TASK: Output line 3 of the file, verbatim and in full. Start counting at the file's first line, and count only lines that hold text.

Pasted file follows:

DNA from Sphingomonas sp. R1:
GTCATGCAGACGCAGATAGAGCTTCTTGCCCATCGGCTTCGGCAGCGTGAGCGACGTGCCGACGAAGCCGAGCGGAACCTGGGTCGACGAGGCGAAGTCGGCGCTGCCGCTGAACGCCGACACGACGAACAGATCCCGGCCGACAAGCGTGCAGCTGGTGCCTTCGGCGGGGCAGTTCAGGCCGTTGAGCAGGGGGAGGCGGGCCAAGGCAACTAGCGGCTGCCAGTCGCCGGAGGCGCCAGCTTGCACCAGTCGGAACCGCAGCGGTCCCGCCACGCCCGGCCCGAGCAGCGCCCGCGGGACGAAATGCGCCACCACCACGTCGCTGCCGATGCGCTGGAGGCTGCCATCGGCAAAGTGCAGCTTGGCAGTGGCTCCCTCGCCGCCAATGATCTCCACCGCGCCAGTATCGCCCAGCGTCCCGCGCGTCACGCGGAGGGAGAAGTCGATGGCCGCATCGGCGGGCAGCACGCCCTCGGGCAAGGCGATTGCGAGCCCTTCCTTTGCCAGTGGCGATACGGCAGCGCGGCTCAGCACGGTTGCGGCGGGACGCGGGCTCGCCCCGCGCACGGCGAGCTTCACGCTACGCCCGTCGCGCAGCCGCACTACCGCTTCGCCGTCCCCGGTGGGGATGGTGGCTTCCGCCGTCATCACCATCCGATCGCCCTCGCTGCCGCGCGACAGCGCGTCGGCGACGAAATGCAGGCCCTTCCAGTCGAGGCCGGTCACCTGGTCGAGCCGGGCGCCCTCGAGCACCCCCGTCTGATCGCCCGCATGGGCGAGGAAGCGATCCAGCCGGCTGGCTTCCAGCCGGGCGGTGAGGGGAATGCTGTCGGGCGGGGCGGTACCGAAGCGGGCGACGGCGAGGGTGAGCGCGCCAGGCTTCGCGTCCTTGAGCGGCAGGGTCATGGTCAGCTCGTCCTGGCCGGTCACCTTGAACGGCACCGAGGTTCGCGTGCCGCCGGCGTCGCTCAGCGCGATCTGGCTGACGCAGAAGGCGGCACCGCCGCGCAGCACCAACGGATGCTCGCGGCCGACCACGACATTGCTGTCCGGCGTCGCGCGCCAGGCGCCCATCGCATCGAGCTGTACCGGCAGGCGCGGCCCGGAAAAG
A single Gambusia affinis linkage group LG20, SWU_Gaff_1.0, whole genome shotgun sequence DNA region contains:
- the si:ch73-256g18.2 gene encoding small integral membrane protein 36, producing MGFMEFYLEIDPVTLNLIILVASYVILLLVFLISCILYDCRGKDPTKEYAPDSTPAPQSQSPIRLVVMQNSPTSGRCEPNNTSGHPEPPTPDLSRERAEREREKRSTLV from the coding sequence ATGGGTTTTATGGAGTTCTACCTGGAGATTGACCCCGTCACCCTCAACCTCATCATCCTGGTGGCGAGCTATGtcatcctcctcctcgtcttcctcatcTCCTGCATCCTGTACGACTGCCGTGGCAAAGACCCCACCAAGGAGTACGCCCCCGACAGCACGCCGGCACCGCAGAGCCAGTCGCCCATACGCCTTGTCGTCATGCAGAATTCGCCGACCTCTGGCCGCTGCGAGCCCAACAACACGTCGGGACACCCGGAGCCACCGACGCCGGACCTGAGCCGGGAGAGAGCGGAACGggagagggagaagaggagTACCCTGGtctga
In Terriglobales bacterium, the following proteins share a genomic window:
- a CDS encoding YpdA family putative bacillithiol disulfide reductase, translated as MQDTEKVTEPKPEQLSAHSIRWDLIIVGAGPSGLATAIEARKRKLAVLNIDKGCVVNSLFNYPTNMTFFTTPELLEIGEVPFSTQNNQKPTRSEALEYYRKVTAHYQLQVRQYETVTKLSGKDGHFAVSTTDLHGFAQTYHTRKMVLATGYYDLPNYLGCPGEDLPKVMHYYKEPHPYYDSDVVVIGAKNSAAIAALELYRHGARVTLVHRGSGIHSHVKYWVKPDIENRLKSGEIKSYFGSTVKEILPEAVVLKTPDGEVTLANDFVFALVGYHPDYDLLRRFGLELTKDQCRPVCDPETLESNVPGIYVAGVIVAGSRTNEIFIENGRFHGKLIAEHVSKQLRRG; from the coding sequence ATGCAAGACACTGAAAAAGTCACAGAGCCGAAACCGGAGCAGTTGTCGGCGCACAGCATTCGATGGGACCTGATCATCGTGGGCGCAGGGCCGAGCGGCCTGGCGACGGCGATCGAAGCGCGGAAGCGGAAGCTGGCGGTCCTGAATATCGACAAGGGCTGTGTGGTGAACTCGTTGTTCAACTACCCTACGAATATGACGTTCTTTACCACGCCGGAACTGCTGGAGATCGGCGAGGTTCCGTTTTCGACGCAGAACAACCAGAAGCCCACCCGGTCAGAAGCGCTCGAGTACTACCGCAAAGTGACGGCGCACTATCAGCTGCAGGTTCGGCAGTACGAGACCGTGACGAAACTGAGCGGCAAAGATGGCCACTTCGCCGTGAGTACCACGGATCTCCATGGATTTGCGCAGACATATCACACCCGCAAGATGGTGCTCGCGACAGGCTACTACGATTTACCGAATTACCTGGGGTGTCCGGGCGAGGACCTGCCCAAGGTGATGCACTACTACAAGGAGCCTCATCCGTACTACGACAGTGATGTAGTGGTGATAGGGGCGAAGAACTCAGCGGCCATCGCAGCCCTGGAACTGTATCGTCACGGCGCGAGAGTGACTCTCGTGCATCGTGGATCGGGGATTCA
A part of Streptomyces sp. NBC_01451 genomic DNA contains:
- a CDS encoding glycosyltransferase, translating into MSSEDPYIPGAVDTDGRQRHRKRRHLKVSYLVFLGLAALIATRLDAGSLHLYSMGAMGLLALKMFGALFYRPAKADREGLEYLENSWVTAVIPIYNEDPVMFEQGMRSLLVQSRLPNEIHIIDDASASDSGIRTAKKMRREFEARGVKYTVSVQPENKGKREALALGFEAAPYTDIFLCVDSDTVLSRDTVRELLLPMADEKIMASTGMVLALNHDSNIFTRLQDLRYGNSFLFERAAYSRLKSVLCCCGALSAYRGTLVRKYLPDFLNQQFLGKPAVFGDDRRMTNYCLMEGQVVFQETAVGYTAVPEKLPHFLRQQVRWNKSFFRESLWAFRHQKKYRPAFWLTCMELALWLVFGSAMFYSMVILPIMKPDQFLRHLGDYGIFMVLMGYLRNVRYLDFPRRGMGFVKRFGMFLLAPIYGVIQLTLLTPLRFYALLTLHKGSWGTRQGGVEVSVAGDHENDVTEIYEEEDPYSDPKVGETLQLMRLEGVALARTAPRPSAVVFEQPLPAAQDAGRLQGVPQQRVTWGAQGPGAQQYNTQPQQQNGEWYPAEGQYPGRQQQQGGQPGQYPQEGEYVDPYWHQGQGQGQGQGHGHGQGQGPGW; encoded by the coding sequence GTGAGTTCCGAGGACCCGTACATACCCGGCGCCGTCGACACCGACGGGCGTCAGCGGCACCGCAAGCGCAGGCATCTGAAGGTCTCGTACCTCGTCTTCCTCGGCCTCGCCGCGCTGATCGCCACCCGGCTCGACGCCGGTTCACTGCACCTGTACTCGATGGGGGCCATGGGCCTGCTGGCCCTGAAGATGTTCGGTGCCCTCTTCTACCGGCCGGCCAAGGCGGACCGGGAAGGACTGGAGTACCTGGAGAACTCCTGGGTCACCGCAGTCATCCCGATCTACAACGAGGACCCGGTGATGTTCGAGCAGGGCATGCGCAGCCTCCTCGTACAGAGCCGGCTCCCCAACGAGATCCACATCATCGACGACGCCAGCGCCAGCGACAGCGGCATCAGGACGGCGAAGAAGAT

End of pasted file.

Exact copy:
A single Gambusia affinis linkage group LG20, SWU_Gaff_1.0, whole genome shotgun sequence DNA region contains: